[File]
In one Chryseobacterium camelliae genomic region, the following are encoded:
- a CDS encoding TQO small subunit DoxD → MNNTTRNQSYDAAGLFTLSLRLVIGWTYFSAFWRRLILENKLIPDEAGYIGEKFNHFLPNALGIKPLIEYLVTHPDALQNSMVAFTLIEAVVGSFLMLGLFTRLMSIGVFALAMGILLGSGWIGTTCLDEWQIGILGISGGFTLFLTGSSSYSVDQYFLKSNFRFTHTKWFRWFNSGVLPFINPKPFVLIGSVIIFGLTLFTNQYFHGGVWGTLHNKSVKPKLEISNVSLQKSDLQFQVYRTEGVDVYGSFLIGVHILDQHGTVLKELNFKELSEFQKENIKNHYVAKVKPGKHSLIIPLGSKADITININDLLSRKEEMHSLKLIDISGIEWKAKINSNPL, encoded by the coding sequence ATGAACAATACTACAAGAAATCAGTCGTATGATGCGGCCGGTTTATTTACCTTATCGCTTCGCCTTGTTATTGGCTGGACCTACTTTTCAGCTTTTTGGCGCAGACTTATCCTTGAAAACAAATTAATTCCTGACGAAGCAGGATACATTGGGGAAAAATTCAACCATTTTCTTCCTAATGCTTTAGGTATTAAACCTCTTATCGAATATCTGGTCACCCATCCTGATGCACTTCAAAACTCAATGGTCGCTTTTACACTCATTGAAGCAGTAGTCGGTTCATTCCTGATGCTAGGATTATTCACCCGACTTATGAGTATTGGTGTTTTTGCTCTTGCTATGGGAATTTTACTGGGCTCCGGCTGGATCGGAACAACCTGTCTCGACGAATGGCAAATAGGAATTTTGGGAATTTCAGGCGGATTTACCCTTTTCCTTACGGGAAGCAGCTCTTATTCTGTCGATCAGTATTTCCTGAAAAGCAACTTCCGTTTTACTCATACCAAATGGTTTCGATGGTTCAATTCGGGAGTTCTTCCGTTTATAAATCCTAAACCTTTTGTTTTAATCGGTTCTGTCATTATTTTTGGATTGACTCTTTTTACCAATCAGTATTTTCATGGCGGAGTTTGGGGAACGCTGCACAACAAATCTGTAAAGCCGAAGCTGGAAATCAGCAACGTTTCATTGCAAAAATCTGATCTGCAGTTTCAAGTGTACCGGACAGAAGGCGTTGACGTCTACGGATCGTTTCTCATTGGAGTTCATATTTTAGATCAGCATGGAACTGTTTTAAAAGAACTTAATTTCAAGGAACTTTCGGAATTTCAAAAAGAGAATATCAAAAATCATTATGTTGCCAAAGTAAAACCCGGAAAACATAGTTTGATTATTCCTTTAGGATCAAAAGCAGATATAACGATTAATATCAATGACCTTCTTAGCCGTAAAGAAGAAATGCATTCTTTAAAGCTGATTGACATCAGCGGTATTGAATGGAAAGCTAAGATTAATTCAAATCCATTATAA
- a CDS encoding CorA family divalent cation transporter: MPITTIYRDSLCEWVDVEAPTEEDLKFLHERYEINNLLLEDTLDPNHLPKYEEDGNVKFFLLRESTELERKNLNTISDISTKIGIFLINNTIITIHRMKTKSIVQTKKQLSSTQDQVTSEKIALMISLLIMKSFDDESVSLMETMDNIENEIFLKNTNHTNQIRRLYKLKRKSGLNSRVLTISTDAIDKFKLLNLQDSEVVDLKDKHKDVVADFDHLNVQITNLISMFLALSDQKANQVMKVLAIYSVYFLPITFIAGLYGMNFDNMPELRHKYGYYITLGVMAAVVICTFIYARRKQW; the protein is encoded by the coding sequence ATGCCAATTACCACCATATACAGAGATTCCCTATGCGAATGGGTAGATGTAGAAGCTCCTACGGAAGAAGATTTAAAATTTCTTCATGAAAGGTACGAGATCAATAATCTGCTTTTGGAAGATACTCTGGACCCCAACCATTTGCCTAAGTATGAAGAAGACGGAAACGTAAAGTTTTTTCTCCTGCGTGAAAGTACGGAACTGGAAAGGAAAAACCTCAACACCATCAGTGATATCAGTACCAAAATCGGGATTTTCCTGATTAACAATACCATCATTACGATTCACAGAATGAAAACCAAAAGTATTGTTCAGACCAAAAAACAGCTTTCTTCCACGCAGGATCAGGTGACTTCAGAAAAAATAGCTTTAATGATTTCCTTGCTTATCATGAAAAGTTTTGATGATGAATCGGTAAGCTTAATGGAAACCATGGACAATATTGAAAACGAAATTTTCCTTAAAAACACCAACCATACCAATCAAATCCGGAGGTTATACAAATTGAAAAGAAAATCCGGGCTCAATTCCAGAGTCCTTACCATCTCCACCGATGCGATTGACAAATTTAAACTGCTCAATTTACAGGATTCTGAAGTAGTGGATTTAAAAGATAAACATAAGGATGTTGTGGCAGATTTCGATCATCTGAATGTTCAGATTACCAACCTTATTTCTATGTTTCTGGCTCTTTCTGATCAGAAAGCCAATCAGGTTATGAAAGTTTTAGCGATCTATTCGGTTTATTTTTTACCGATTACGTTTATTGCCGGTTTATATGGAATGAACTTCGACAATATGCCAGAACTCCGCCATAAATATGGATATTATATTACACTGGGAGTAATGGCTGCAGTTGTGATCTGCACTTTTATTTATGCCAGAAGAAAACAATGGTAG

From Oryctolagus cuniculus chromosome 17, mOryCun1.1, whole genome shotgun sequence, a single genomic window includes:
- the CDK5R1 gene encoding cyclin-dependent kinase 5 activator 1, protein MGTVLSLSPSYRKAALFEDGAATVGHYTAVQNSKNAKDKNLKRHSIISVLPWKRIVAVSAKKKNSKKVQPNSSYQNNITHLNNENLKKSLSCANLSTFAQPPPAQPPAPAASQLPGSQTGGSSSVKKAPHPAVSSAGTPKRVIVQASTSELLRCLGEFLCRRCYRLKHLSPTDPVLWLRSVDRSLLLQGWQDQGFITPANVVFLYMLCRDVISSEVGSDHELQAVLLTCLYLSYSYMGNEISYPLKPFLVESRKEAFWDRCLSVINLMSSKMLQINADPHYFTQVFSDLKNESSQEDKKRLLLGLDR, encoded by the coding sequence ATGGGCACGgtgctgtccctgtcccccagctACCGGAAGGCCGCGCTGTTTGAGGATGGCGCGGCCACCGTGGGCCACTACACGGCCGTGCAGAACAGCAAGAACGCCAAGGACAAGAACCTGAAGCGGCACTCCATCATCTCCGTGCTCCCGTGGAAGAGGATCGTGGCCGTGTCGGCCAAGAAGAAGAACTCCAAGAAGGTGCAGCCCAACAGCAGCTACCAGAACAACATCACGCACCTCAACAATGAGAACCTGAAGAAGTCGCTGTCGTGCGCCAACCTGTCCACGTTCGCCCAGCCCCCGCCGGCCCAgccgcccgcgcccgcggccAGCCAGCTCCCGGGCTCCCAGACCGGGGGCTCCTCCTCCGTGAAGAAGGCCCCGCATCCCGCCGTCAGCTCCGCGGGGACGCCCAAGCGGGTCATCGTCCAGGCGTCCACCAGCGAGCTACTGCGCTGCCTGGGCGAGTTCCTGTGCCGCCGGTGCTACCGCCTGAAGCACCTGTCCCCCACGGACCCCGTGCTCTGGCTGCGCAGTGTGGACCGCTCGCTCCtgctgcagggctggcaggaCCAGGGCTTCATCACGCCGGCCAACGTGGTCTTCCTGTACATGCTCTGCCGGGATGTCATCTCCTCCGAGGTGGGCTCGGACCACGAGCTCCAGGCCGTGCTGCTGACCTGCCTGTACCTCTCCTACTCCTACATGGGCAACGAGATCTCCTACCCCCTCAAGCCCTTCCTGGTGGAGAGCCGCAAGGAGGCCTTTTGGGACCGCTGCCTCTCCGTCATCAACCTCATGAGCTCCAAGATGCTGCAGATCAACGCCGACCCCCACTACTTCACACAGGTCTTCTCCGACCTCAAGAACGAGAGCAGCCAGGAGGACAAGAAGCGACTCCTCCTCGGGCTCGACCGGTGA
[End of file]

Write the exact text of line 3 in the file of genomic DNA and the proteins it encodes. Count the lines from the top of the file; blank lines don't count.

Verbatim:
- a CDS encoding CorA family divalent cation transporter: MPITTIYRDSLCEWVDVEAPTEEDLKFLHERYEINNLLLEDTLDPNHLPKYEEDGNVKFFLLRESTELERKNLNTISDISTKIGIFLINNTIITIHRMKTKSIVQTKKQLSSTQDQVTSEKIALMISLLIMKSFDDESVSLMETMDNIENEIFLKNTNHTNQIRRLYKLKRKSGLNSRVLTISTDAIDKFKLLNLQDSEVVDLKDKHKDVVADFDHLNVQITNLISMFLALSDQKANQVMKVLAIYSVYFLPITFIAGLYGMNFDNMPELRHKYGYYITLGVMAAVVICTFIYARRKQW; the protein is encoded by the coding sequence ATGCCAATTACCACCATATACAGAGATTCCCTATGCGAATGGGTAGATGTAGAAGCTCCTACGGAAGAAGATTTAAAATTTCTTCATGAAAGGTACGAGATCAATAATCTGCTTTTGGAAGATACTCTGGACCCCAACCATTTGCCTAAGTATGAAGAAGACGGAAACGTAAAGTTTTTTCTCCTGCGTGAAAGTACGGAACTGGAAAGGAAAAACCTCAACACCATCAGTGATATCAGTACCAAAATCGGGATTTTCCTGATTAACAATACCATCATTACGATTCACAGAATGAAAACCAAAAGTATTGTTCAGACCAAAAAACAGCTTTCTTCCACGCAGGATCAGGTGACTTCAGAAAAAATAGCTTTAATGATTTCCTTGCTTATCATGAAAAGTTTTGATGATGAATCGGTAAGCTTAATGGAAACCATGGACAATATTGAAAACGAAATTTTCCTTAAAAACACCAACCATACCAATCAAATCCGGAGGTTATACAAATTGAAAAGAAAATCCGGGCTCAATTCCAGAGTCCTTACCATCTCCACCGATGCGATTGACAAATTTAAACTGCTCAATTTACAGGATTCTGAAGTAGTGGATTTAAAAGATAAACATAAGGATGTTGTGGCAGATTTCGATCATCTGAATGTTCAGATTACCAACCTTATTTCTATGTTTCTGGCTCTTTCTGATCAGAAAGCCAATCAGGTTATGAAAGTTTTAGCGATCTATTCGGTTTATTTTTTACCGATTACGTTTATTGCCGGTTTATATGGAATGAACTTCGACAATATGCCAGAACTCCGCCATAAATATGGATATTATATTACACTGGGAGTAATGGCTGCAGTTGTGATCTGCACTTTTATTTATGCCAGAAGAAAACAATGGTAG